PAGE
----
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Dr. Alexander Kohut in Arukh Completum (vol. 2 p. 314) claims that the Latin word hortus (and its Greek etymon), which means "garden" also refers to a woman's private parts (I'm assuming the vagina). The context in which he says this is rabbinic exegesis which explains the Hebrew word "garden" as referring to a woman. Kohut has been known to sometimes make things up, but other times he's right on the mark. So I was wondering if my colleagues here can either confirm or deny Kohut's claim.

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    As an aside, κῆπος is in no sense the etymon of hortus. Greek has a cognate of Latin hortus in χόρτος 'feeding place; fodder' (which is not used for the pudenda muliebria), but not an etymon; the Latin is not derived from the Greek.
    – Cairnarvon
    Sep 7, 2023 at 17:43
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    These kinds of metaphors are quite common even in folklore songs in modern langauges. In Czech and Moravian folklore songs a garden can often mean the female crotch area or female virginity. Often young ladies protect their gardens, sometimes there is a flower inside that must not be picked by anyone. But often enough only the garden is mentioned. Sep 8, 2023 at 12:30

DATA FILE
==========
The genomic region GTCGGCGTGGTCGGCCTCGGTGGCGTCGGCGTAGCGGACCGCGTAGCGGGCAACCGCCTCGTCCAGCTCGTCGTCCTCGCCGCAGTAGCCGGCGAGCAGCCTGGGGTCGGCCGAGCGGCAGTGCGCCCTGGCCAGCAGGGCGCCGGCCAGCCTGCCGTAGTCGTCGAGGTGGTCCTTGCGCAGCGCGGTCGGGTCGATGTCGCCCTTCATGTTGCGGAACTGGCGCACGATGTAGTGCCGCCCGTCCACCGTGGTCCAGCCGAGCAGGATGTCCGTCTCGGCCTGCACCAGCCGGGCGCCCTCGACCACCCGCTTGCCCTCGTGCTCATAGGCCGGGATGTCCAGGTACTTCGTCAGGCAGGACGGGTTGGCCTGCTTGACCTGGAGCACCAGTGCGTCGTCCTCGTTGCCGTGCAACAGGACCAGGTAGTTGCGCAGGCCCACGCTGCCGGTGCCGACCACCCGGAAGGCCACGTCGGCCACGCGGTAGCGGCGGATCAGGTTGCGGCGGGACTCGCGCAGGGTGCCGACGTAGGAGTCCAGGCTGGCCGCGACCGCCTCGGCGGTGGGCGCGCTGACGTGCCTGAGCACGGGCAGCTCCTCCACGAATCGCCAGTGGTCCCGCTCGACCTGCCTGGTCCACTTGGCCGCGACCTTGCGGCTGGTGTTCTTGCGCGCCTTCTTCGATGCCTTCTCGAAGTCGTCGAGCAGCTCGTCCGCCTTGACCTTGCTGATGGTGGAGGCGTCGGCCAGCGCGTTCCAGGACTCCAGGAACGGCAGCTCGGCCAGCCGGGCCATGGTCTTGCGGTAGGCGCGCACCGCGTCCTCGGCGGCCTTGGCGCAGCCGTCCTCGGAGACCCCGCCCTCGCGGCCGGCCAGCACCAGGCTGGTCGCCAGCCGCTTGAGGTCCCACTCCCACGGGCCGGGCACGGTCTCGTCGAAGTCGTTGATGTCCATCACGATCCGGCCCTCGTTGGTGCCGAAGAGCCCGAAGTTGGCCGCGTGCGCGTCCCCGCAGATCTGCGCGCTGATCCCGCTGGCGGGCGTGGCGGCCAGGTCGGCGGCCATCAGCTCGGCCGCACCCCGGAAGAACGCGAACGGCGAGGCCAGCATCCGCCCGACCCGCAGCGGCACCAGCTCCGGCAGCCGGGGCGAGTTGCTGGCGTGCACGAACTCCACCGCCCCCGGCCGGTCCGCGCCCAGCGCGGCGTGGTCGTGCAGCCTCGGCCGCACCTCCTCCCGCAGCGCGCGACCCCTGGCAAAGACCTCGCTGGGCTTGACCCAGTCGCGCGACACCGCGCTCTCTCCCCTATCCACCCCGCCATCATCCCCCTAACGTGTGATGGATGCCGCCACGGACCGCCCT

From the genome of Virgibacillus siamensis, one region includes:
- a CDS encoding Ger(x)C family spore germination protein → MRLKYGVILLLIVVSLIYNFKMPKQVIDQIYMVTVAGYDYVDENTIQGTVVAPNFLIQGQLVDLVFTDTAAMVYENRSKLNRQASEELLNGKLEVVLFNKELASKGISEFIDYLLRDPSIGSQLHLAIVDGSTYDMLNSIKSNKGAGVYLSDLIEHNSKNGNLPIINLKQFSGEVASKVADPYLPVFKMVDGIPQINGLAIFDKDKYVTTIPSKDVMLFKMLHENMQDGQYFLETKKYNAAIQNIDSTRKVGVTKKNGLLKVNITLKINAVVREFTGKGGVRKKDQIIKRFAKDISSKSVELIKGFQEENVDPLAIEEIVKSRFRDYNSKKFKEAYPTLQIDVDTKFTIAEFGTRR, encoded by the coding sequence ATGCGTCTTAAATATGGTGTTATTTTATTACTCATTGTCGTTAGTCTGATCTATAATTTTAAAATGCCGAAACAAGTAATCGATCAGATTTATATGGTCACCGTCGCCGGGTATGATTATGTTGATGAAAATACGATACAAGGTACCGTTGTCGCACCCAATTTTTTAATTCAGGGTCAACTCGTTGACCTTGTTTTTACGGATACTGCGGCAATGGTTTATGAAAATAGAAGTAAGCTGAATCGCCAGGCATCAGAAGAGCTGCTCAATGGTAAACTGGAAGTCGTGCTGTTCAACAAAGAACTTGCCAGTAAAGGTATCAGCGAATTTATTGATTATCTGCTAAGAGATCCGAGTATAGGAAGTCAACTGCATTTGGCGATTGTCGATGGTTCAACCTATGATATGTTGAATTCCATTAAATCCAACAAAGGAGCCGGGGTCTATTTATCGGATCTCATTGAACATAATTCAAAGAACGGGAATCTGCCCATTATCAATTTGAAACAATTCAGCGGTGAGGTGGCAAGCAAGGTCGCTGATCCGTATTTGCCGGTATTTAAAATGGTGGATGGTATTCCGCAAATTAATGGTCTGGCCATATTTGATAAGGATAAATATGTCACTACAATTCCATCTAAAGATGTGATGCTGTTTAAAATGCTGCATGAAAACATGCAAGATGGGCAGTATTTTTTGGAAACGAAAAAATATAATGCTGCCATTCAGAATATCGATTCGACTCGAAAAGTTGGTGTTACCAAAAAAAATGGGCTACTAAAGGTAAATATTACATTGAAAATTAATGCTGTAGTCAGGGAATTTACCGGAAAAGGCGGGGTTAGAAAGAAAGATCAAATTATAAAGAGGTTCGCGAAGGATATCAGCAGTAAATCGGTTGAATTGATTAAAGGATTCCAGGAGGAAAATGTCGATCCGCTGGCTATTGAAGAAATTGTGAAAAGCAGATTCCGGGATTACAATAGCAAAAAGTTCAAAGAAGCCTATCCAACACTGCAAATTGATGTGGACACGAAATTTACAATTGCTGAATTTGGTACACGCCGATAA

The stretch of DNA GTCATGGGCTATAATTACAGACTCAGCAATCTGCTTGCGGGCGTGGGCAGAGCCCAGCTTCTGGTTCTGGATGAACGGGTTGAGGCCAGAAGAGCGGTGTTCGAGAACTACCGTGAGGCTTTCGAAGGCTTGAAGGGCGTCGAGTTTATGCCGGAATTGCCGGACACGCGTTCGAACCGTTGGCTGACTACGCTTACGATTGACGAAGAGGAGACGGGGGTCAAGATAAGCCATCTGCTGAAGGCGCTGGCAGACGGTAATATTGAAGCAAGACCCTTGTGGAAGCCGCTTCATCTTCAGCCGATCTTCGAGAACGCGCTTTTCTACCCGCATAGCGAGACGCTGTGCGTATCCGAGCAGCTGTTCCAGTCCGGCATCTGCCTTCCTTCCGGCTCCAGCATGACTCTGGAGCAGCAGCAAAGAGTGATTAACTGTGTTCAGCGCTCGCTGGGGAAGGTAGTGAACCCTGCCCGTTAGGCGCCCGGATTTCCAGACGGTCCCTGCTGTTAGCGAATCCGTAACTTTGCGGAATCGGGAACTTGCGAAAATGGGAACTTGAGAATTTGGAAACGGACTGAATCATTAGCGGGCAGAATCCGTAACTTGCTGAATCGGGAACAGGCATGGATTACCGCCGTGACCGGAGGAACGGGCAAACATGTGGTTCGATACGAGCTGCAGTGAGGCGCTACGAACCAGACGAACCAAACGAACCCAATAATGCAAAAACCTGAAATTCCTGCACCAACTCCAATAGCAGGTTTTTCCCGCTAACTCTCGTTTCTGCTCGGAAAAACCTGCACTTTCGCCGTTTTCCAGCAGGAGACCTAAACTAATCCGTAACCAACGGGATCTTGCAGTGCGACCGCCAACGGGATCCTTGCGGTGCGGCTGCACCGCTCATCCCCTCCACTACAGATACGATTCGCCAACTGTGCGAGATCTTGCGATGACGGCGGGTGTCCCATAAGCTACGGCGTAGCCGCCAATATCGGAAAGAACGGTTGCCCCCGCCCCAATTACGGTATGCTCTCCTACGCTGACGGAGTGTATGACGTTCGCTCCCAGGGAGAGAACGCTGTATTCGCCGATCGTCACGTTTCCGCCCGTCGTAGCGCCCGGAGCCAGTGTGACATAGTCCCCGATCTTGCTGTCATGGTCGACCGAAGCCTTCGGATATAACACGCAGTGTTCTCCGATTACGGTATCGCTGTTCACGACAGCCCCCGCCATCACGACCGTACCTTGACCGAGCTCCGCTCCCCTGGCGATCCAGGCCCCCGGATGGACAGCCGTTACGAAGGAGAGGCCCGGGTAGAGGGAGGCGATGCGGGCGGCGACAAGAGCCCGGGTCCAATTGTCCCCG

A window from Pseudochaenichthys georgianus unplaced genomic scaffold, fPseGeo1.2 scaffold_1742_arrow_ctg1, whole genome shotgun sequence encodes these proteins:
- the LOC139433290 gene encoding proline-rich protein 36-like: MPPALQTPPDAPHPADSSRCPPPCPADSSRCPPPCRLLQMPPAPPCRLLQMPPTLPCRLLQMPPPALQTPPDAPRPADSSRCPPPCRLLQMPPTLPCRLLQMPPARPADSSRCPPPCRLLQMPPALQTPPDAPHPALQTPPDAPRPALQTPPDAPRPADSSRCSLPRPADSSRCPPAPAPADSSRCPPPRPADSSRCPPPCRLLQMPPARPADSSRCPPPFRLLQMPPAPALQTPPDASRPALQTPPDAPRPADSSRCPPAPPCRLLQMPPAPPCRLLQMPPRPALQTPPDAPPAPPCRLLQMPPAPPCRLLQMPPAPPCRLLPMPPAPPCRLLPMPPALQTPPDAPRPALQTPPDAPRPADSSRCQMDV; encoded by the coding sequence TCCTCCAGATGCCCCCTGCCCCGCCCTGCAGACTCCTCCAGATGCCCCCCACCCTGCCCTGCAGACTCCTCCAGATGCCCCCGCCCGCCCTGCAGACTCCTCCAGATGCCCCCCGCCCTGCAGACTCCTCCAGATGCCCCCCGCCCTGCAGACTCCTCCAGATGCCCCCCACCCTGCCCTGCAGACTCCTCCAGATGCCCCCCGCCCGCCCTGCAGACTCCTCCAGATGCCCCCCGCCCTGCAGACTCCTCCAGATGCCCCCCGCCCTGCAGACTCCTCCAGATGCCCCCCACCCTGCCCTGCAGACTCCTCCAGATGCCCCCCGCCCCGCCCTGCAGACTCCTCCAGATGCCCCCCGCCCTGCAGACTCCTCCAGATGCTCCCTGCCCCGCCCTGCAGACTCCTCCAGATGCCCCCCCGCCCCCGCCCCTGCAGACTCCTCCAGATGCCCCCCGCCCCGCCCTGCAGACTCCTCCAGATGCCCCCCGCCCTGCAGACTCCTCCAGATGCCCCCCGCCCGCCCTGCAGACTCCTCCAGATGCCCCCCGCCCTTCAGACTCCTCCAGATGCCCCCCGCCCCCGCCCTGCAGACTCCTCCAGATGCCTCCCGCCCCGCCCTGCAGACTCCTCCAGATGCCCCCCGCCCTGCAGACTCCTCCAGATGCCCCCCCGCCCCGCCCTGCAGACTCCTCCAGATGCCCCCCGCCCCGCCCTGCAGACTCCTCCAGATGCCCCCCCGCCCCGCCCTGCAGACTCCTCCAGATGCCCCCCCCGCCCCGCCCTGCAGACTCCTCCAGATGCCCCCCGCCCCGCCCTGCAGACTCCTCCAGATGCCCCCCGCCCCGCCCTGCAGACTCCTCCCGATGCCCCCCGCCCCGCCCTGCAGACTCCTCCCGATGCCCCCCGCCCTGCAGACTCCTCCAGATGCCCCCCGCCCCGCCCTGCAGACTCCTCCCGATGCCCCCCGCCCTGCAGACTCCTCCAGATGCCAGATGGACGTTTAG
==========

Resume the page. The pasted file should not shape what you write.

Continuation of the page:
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    @VladimirFГероямслава "lady garden" is a somewhat twee euphemism not infrequently made fun of in English-language comedy today
    – Tristan
    Sep 8, 2023 at 14:21
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    @Tristan It's mentioned in the linked text (fourth line of the left column).
    – Cairnarvon
    Sep 8, 2023 at 14:28
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    "My garden has not been plowed of late."
    – Deipatrous
    Sep 8, 2023 at 16:13

2 Answers 2

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This information is a bit difficult to find in the classic dictionaries, because they tend to be quite squeamish about explaining sexual things! But here's what Lewis and Short have to say about it.

IIC: Like the Gr. κῆπος, i.q. pudendum muliebre, Poët. ap. Anth. Lat. I. p. 686 Burm.; also the posteriors of a boy, Auct. Priap. 5.